1. A clear indicator of decreased failure resistance - the potential failure, and
  2. A reasonably consistent warning period prior to functional failure - the P-F interval

Both these requirements are captured in the well known empirical graph of failure resistance versus working age (Figure 1).

Figure 1

The P-F interval is a deceptively simple idea. Deceptive, because it takes for granted that we have previously defined "P" (the potential failure). Of the two concepts, "P" and "P-F", it is the former, however, that poses the greater challenge. Therefore, before addressing the P-F interval, we need to determine when and how to declare a potential failure.

Figure 1 implies that if we could monitor a condition indicator that tracks the resistance to failure, then declaring the potential failure level would be an easy matter. Two stumbling blocks, unfortunately, arise and obstruct our plan. The obstacles to the implementation of Figure 1 are:

  1. A single condition indicator that faithfully tracks the resistance-to-failure curve is rare, and
  2. The resistance-to-failure curve itself is rarely available.

Condition monitoring data, on the other hand, is abundant. How may we overcome obstacles 1 and 2? That is, how may we apply CBM to the numerous physical assets where condition monitoring data abounds, yet, where few alert limits have been defined?

This (setting of the declaration level of the potential failure) is the problem encountered by many asset managers deluged with condition monitoring data. The unavoidable question facing any implementer of a CBM program is where to set the potential failure. Which indicator, from among many monitored variables, should he select for this purpose? At what level? When the physics of the situation are not well known (as is often the case), a "policy" for declaring a potential failure is far from obvious.

Why does Figure 1 stubbornly elude our grasp? The reason is that this graph is often not 2-dimensional, but multi-dimensional. There is one dimension for each significant risk factor. The curve of Figure 1, therefore, looses its simple geometrical visuality. This is where software comes to the rescue.

EXAKT summarizes the risk factors associated with working age and monitored variables and creates a new kind of graph by transforming the significant risk information onto a 2-dimensional optimal decision graph. Professor Dragan Banjevic, CBM Lab director, brilliantly captured the multi-dimensionality of Figure 1 in two ways. First, he combined the significant monitored variables (other than age) into a risk-weighted sum. That became the y-axis. Then he transformed the age-related risk factor into the shape of the limit boundary. Presto, one 2-dimensional graph, Figure 2, shows it all.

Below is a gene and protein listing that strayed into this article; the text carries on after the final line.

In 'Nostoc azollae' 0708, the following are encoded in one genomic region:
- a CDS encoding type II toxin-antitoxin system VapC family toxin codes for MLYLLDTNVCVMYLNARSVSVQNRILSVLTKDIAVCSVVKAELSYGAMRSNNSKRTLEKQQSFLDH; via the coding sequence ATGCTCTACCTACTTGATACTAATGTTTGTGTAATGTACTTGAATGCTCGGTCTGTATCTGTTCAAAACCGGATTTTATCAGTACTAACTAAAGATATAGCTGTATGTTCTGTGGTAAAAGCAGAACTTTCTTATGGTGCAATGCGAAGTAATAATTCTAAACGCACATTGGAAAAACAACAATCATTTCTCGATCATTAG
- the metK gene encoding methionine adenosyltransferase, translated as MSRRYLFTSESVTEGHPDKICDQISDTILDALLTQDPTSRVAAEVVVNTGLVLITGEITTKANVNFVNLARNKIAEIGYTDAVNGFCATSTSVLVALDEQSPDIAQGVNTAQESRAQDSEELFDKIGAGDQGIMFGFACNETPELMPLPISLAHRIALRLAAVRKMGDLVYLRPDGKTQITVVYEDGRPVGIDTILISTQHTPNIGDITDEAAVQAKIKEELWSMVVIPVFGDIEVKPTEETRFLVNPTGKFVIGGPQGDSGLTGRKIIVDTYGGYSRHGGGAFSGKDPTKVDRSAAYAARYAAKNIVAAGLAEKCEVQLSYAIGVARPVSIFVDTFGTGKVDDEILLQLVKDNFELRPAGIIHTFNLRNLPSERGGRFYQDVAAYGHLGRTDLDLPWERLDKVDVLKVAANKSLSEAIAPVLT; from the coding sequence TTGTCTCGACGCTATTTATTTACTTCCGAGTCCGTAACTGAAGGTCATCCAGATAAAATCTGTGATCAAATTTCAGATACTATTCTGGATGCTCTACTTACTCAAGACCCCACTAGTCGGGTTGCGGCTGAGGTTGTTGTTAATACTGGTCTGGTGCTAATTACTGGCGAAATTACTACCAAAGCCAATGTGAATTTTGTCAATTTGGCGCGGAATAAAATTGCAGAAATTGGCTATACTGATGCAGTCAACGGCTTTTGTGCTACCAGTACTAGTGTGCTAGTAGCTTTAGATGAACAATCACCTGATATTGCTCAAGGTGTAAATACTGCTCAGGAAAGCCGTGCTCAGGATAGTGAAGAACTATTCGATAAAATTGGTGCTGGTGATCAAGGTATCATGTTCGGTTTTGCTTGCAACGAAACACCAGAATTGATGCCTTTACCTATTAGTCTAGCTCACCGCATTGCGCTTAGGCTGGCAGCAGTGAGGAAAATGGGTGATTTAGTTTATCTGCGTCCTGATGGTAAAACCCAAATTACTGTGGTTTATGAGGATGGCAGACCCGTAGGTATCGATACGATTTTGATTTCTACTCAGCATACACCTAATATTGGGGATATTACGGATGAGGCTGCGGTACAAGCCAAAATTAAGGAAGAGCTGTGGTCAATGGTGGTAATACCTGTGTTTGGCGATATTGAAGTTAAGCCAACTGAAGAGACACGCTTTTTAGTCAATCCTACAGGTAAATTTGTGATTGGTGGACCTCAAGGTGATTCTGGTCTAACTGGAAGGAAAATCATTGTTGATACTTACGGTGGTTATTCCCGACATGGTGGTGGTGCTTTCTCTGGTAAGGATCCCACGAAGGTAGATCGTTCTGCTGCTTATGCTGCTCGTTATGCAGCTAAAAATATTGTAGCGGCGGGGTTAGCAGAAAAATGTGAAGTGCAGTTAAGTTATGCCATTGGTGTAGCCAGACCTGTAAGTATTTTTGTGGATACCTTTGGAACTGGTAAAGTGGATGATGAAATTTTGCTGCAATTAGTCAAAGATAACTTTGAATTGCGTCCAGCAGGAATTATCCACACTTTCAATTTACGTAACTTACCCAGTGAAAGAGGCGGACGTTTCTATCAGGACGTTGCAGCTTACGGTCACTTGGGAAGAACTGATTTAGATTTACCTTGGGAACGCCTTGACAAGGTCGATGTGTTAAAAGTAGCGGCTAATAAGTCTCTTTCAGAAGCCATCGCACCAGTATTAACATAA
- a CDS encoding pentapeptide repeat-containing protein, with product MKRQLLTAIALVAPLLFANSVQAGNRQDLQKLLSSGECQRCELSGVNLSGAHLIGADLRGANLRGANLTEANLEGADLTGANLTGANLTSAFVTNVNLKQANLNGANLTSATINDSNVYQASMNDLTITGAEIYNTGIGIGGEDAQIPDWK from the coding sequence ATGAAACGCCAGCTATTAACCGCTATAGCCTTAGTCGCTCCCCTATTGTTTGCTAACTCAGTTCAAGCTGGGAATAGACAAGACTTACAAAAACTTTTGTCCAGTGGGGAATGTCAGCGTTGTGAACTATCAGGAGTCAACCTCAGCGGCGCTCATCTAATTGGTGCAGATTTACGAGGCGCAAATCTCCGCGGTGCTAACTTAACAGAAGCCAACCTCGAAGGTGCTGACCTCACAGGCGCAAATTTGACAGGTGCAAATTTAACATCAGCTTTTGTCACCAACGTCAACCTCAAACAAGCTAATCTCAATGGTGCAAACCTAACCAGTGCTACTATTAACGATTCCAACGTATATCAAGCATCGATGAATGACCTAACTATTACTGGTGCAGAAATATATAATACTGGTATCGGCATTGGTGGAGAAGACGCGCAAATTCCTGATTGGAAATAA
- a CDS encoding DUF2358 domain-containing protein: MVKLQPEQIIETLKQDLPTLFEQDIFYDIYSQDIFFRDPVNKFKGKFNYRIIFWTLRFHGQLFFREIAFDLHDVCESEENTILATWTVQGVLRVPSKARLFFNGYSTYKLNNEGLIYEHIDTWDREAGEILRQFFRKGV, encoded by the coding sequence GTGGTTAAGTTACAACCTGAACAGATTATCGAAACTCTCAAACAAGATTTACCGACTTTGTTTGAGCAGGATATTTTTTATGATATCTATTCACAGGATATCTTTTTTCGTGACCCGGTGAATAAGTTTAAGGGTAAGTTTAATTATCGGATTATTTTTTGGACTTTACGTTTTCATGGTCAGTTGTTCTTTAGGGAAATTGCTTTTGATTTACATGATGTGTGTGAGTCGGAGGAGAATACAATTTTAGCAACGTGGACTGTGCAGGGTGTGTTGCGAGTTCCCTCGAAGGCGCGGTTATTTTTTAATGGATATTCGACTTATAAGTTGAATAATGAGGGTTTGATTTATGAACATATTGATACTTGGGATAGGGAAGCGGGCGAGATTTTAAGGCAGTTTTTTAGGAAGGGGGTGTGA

Figure 2

EXAKT handles the probabilistic nature of P and the P-F interval properly. EXAKT does not assume a deterministic[1] P or P-F interval. Instead it draws (from historical records) a probabilistic relationship among all significant factors (including working age). It uses that relationship to estimate the remaining useful life at any given moment. One of the benefits of this approach is the ability to deal with noisy data, illustrated in Figure 3. On the left side of Figure 3 are 3 examples of ideal data. Note how the monitored values increase monotonically, with the red alarm set conveniently to the potential failure declaration level. Unfortunately condition monitoring data seldom looks like this.

On the right side of Figure 3 is data from the nasty real world. It contains random fluctuations and trends that contradict one another. In other words, the usual situation! EXAKT alleviates randomness (see Tutorial 4) and conflicting trend data (see Tutorial 3). The OMDEC team can show you how.

Figure 3

Summarizing, EXAKT overcomes both obstacles to the application of Figure 1:

  1. It uncovers the weighted combination of monitored variables that most truly reflect degraded failure resistance, and
  2. It provides a virtual failure resistance curve that accounts for multiple risk factors.
  3. It sets the "P" (potential failure alert limit) dynamically so as to optimize risk.[2]
  4. It provides a residual life estimate and optimal recommendation, based on risk and cost.

Article submitted By Murray Wiseman (Extracted from Reliability-Centered Knowledge) OMDEC

[1] That is, it recognizes that a potential failure and the ensuing functional failure tend to occur randomly according to some probability distribution.

[2] for a required objective (such as low overall cost or high availability).

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